Canning and Preserving

When Life Hands You…

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Bananas. Lots of bananas. That’s what we have from hurricane Irma. Lucky us, we made it through the storm with minimal damage, except for our poor banana trees:

Poor-tree

We were pretty sure this would happen, so before we evacuated, we cut 4 of the most vulnerable stalks of bananas. Now, in case you don’t know, those clusters of bananas that you find in the market are called a hand, and are just a part of the entire stalk, which can have several hands of bananas.

This stalk has about 100 bananas. These are small bananas called Manzana, or Apple Bananas. Guess what flavor there is an undertone of…

20170720_175441

Right! A tasty banana with a slight apple flavor. Delicious! There is only one problem with a STALK of bananas… they tend to ripen all at once! A hundred or so, ripe bananas is a lot for a family, but we are just 2 people. Even after giving some away, we still have two stalks of bananas. Enough for a Congress of monkeys! (Yes, that is what they are appropriately called!)

In a day or two this is what we had:

ripe-cluster

Don’t let their looks scare you! These are Blue Java or Custard bananas. Yes, they have a sweet creamy flavor. Fortunately, even when they are this ripe they retain firm consistency. Peeled they look like this:

peeled

They are perfectly firm for slicing (and eating). These have a very thin peel and extremely tiny, rudimentary seeds. They remind me of the seeds found in vanilla pods.

sliced

You can see a few on the outside of this one. I once grew an unnamed banana cultivar that would have an occasional fully developed seed in it. The seed was black, extremely hard and about  the size of an unshelled pistachio nut. What a surprise that was the first time I found one!

So, you ask, what did I do with about 200 ripe bananas? First I sliced them lengthwise into thirds. Remember these are small bananas.

mini-seeds

Wondering why they are so shiny? Its because they just got out of their lemony bath.

lemon-bath

There about 2 teaspoons of lemon juice in the bowl. Not enough to change the banana flavor, but enough to keep the slices from turning brown.

I put about a third of the banana slices into my freezer. I spread them out singly on racks from my old dehydrator, so that they would freeze individually. When they were solidly frozen I transferred them to plastic, zipper, freezer  bags to use later. Believe me a frozen slice of banana is wonderful on a hot, Florida day!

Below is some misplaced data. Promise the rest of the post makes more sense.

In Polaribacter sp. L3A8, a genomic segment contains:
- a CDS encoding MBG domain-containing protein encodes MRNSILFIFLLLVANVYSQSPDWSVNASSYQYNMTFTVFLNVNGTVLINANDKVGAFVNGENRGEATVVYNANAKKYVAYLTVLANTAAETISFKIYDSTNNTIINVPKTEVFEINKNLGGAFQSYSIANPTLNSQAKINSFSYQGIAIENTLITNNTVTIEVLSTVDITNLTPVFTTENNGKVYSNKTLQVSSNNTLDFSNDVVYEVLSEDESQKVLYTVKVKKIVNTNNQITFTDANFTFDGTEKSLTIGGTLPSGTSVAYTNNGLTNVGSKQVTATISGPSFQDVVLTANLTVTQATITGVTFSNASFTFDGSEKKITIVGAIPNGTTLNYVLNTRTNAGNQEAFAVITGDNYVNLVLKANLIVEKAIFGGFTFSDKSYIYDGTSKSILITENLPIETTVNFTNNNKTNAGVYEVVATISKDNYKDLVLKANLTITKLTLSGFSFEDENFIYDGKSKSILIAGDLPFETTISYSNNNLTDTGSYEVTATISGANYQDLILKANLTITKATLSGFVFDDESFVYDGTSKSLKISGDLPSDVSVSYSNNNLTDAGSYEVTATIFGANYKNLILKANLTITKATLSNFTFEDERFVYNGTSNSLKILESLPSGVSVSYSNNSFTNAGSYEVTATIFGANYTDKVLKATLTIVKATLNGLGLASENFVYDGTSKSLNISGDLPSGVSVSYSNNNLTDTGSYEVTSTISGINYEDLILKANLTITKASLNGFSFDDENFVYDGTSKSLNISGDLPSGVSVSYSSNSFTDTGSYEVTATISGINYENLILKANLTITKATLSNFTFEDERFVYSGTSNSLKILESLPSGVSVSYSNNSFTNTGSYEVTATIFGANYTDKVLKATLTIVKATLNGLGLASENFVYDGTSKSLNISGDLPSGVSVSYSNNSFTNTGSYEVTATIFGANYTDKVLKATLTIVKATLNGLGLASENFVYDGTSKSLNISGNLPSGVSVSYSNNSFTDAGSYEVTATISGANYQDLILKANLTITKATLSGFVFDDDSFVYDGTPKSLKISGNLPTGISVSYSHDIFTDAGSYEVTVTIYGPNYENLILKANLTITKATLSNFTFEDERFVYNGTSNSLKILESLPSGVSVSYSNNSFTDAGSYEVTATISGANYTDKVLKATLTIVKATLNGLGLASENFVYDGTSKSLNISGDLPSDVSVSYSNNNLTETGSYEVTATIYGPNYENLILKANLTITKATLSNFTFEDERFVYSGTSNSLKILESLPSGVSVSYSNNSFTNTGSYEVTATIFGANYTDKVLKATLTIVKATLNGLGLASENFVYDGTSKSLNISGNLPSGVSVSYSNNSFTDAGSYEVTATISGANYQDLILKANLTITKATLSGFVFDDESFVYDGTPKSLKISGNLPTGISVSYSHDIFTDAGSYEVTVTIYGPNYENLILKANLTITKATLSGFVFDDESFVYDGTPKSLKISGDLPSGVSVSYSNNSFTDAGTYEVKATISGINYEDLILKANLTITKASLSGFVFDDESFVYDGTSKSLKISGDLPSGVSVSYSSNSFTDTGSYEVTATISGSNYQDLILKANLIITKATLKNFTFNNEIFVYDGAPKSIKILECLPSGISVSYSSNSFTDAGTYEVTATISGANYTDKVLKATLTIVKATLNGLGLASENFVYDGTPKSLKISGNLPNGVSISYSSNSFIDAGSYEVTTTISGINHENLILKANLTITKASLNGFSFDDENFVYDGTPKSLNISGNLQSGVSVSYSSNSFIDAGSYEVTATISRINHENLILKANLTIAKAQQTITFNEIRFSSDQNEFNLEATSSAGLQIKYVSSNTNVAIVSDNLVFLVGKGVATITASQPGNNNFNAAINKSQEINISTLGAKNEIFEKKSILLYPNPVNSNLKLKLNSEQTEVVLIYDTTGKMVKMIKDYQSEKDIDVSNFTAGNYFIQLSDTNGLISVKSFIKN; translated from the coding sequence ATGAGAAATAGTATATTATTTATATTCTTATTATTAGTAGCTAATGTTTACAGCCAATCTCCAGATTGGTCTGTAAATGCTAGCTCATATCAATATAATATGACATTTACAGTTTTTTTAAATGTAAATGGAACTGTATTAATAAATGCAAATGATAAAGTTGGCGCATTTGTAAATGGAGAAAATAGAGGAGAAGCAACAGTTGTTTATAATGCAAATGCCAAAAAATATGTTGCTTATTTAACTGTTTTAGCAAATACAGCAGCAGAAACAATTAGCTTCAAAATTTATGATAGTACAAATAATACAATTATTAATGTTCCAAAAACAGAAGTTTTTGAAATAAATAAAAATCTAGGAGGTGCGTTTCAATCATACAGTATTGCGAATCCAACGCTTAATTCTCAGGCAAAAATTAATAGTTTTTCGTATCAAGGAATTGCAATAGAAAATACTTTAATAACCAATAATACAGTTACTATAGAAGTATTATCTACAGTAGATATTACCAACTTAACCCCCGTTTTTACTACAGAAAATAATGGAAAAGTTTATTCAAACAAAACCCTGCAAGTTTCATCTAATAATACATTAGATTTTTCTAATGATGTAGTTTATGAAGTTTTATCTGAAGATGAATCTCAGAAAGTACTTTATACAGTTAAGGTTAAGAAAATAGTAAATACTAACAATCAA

But, I can’t have just bananas in my freezer, so the rest of the slices were spread out on racks and dried in my dehydrator. They make a very satisfying chewy snack!

dried-bananas

All of those bananas filled 2 pint and a half canning jars, a quart canning jar and a pint jar. With a few leftover for snacking. I will seal the larger jars with my vacuum sealer for longer storage.

By the way, Irma did hand us some lemons, too! Our little Meyer lemon tree looked like we didn’t water it for months. A really bad case of windburn from those monster winds! To give it respite, I cut it back . I cut off about fifty smallish unripe lemons and gave it a couple of gallons of fish and kelp emulsion. I hope it helps!

Not one to waste anything, I washed and squeezed the juice from most of those lemons. I remember my Mother every time I use my electric juicer. She gave it to me years ago, when my now 40ish children were very little.

I was pleasantly surprised that the  lemons were (mostly) juicy. Instead of my usual yellow juice, the juice is decidedly green. I poured it into some ice trays to make lemon cubes for later. Guess I will pretend that it is Key Lime juice!

What would you do with 200 little bananas?

Until Next Time,

Toni

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Just a Little Salt

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I suppose I could categorize this under “who knew”. I make stock all of the time. I use the bones and skin from rotisserie chickens quite often. The other day I found this graphic:stock vs broth

Hmmmm, Since I know that the rotisserie chickens have to be salted, but I don’t add any salt to my stock. Am I actually making stock or broth? Well since as I always say, “They don’t pay me to think anymore”. I am just going to keep calling it stock (especially since anything I use it for needs some salt to be savory). What do you think?

Candied Chilies

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Candied Chilies
Candied Chilies

Recently, I visited a swap meet with a couple of friends. We had a lot of fun and wore ourselves out! My best purchase was at a produce shop. I discovered some lovely jalapeno chiles and tomatillos, a type of green fruit that makes our absolute favorite salsa. Yes, I have posted that recipe here, when we were living in Mexico. I have, sadly, had a very hard time finding them here in Florida. However, last weekend I found about 10 pounds and bought every single one! I also bought about five pounds of beautiful jalapeno chilies: Read the rest of this entry »

Bee Balm

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Bee balm harvest
Bee balm harvest

It is the time of year in my area to change out the crops in the garden. My little gardens have suffered greatly this year because of my accident and the fact that where I have them receives a lot of reflected heat from the side of my house. One plant that seems to love those conditions is my Bee Balm, Monarda. Read the rest of this entry »